Run the game invisibly but verifiably

Your goal when playing and running this game is to talk in diegetic terms only. There shouldn’t be any “who has the highest wisdom score?” or “take your AC minus twelve” or list of weapon manuevers. Instead, we’re just talking about what we’re doing and what happens.

The flipside of that is that the players need to have trust in that what you’re narrating is what’s really happening. So after the game, or when it’s time to shuffle, reveal the cards so players can see that you resolved them honestly. This might seem nitpicky but it’s effective for building trust and buy-in and stakes and tension into the game.

Characters reset their injury cards when they’re not in critical condition.

For example, if your arm gets torn out by a snout-bat from beyond time, you still have your injury cards until you’ve received medical attention, but that doesn’t mean that every one-armed investigator needs to have a bunch of injury cards in their stack at all time. But one who is still bleeding does.

When someone is medically stable, show them the cards in their envelope and shuffle those cards back into the injury deck.

Reset their cards by revealing the OK pile and all character piles except any who are still in critical condition, and shuffling them back into the injury deck.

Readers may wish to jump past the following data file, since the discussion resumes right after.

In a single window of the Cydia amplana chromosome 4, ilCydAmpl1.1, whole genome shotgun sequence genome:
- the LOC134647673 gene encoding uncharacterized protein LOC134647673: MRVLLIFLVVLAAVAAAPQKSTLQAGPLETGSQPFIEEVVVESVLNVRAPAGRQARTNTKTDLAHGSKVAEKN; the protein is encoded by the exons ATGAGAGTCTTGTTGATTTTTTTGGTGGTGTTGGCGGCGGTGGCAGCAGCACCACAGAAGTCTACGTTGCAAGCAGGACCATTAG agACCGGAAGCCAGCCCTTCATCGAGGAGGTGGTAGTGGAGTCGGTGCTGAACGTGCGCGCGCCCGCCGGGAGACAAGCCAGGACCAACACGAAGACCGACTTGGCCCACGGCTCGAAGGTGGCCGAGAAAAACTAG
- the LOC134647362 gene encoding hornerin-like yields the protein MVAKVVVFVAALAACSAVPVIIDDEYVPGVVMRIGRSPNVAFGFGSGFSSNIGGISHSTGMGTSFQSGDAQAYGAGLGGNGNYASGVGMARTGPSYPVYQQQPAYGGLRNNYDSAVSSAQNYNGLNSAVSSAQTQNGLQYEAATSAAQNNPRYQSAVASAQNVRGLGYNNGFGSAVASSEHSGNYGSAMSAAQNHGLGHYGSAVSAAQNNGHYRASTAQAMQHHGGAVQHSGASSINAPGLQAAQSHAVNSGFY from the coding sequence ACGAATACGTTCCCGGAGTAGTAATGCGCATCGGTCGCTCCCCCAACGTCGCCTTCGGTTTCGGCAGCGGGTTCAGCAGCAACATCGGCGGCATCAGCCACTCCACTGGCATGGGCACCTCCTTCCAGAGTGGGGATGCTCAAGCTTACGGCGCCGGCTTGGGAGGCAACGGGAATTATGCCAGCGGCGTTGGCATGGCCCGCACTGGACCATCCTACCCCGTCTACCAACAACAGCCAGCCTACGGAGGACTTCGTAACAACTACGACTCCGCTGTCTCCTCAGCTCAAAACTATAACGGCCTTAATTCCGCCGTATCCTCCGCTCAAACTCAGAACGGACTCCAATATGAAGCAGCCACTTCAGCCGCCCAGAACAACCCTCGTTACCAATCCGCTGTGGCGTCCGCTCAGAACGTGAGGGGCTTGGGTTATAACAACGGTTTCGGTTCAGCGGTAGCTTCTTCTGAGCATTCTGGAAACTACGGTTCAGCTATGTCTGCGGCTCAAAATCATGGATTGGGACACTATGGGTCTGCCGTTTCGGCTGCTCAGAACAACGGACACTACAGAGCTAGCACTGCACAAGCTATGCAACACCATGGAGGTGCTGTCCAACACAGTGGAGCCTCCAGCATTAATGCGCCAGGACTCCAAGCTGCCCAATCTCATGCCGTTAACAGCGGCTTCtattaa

Magic and spaceships

If you have magic or spaceships you can use normal RPG rules from another game for those. For example magic from Feast of Bukako or Sorcerer or Unknown Armies, or spaceships, spacefighting, spacetravel from Stars Without Number.

You’ll get the Eventually feeling often enough that it’s OK to have those components handled differently. Unless you’re on the spaceship literally all the time.

The magic system “Wonder and Wickedness” seems, at least at first glance, like it’d be an especially good fit.

Injury alternatives

You can also change it up by tracking something other than injuries, like Insight for a Cthulhu Dark type vibe or your relationship towards Violence or Self from Unknown Armies. There’s no need for more than one; whole point of this is to be rules light, we just need one death clock so that risky actions come at a cost—risky in whatever sense is appropriate for the genre. Such a game might have the players be able to survive every fight without risk to their own physical bodies but hurting others eats away at their humanity. Or whatever.